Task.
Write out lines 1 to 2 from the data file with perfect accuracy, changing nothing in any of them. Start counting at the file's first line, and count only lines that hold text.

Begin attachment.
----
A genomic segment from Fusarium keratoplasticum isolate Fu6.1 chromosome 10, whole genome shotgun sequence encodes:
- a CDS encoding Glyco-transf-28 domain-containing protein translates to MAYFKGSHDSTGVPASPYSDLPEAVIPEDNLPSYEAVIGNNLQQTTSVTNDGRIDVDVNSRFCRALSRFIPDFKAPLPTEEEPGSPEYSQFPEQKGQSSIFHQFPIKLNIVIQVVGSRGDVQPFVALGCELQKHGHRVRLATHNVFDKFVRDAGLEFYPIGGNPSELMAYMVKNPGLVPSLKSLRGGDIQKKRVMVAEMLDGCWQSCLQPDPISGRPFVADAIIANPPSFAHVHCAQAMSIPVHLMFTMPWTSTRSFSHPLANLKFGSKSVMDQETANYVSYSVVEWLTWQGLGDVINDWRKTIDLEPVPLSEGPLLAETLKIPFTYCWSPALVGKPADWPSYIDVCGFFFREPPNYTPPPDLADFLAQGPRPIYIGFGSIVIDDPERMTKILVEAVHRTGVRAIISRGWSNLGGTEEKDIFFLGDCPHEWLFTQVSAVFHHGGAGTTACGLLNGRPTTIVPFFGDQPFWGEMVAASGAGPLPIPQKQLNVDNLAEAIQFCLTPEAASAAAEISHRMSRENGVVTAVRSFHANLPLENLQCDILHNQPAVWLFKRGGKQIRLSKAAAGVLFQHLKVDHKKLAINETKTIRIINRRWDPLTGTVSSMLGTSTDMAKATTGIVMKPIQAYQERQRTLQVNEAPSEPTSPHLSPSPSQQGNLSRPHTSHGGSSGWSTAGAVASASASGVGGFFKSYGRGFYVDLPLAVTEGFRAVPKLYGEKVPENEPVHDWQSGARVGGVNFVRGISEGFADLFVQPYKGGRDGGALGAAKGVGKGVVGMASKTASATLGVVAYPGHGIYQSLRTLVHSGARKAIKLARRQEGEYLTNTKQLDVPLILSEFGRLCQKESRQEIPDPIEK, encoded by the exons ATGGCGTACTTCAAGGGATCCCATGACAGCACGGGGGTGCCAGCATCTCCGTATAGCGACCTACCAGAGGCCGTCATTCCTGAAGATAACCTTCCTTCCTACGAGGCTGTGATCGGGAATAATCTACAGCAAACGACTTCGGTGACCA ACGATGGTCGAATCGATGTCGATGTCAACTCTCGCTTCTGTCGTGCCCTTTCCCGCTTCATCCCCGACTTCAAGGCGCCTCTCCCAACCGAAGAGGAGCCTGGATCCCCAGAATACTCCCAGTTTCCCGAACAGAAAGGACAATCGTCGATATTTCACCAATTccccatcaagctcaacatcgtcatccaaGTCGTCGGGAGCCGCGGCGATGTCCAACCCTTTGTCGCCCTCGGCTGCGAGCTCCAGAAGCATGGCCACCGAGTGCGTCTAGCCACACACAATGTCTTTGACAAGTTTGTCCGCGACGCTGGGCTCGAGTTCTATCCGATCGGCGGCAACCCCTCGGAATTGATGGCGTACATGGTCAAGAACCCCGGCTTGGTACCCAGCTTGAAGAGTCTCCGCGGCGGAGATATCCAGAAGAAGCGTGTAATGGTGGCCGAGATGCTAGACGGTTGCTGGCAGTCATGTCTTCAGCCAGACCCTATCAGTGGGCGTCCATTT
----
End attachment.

A genomic segment from Fusarium keratoplasticum isolate Fu6.1 chromosome 10, whole genome shotgun sequence encodes:
- a CDS encoding Glyco-transf-28 domain-containing protein translates to MAYFKGSHDSTGVPASPYSDLPEAVIPEDNLPSYEAVIGNNLQQTTSVTNDGRIDVDVNSRFCRALSRFIPDFKAPLPTEEEPGSPEYSQFPEQKGQSSIFHQFPIKLNIVIQVVGSRGDVQPFVALGCELQKHGHRVRLATHNVFDKFVRDAGLEFYPIGGNPSELMAYMVKNPGLVPSLKSLRGGDIQKKRVMVAEMLDGCWQSCLQPDPISGRPFVADAIIANPPSFAHVHCAQAMSIPVHLMFTMPWTSTRSFSHPLANLKFGSKSVMDQETANYVSYSVVEWLTWQGLGDVINDWRKTIDLEPVPLSEGPLLAETLKIPFTYCWSPALVGKPADWPSYIDVCGFFFREPPNYTPPPDLADFLAQGPRPIYIGFGSIVIDDPERMTKILVEAVHRTGVRAIISRGWSNLGGTEEKDIFFLGDCPHEWLFTQVSAVFHHGGAGTTACGLLNGRPTTIVPFFGDQPFWGEMVAASGAGPLPIPQKQLNVDNLAEAIQFCLTPEAASAAAEISHRMSRENGVVTAVRSFHANLPLENLQCDILHNQPAVWLFKRGGKQIRLSKAAAGVLFQHLKVDHKKLAINETKTIRIINRRWDPLTGTVSSMLGTSTDMAKATTGIVMKPIQAYQERQRTLQVNEAPSEPTSPHLSPSPSQQGNLSRPHTSHGGSSGWSTAGAVASASASGVGGFFKSYGRGFYVDLPLAVTEGFRAVPKLYGEKVPENEPVHDWQSGARVGGVNFVRGISEGFADLFVQPYKGGRDGGALGAAKGVGKGVVGMASKTASATLGVVAYPGHGIYQSLRTLVHSGARKAIKLARRQEGEYLTNTKQLDVPLILSEFGRLCQKESRQEIPDPIEK, encoded by the exons ATGGCGTACTTCAAGGGATCCCATGACAGCACGGGGGTGCCAGCATCTCCGTATAGCGACCTACCAGAGGCCGTCATTCCTGAAGATAACCTTCCTTCCTACGAGGCTGTGATCGGGAATAATCTACAGCAAACGACTTCGGTGACCA ACGATGGTCGAATCGATGTCGATGTCAACTCTCGCTTCTGTCGTGCCCTTTCCCGCTTCATCCCCGACTTCAAGGCGCCTCTCCCAACCGAAGAGGAGCCTGGATCCCCAGAATACTCCCAGTTTCCCGAACAGAAAGGACAATCGTCGATATTTCACCAATTccccatcaagctcaacatcgtcatccaaGTCGTCGGGAGCCGCGGCGATGTCCAACCCTTTGTCGCCCTCGGCTGCGAGCTCCAGAAGCATGGCCACCGAGTGCGTCTAGCCACACACAATGTCTTTGACAAGTTTGTCCGCGACGCTGGGCTCGAGTTCTATCCGATCGGCGGCAACCCCTCGGAATTGATGGCGTACATGGTCAAGAACCCCGGCTTGGTACCCAGCTTGAAGAGTCTCCGCGGCGGAGATATCCAGAAGAAGCGTGTAATGGTGGCCGAGATGCTAGACGGTTGCTGGCAGTCATGTCTTCAGCCAGACCCTATCAGTGGGCGTCCATTT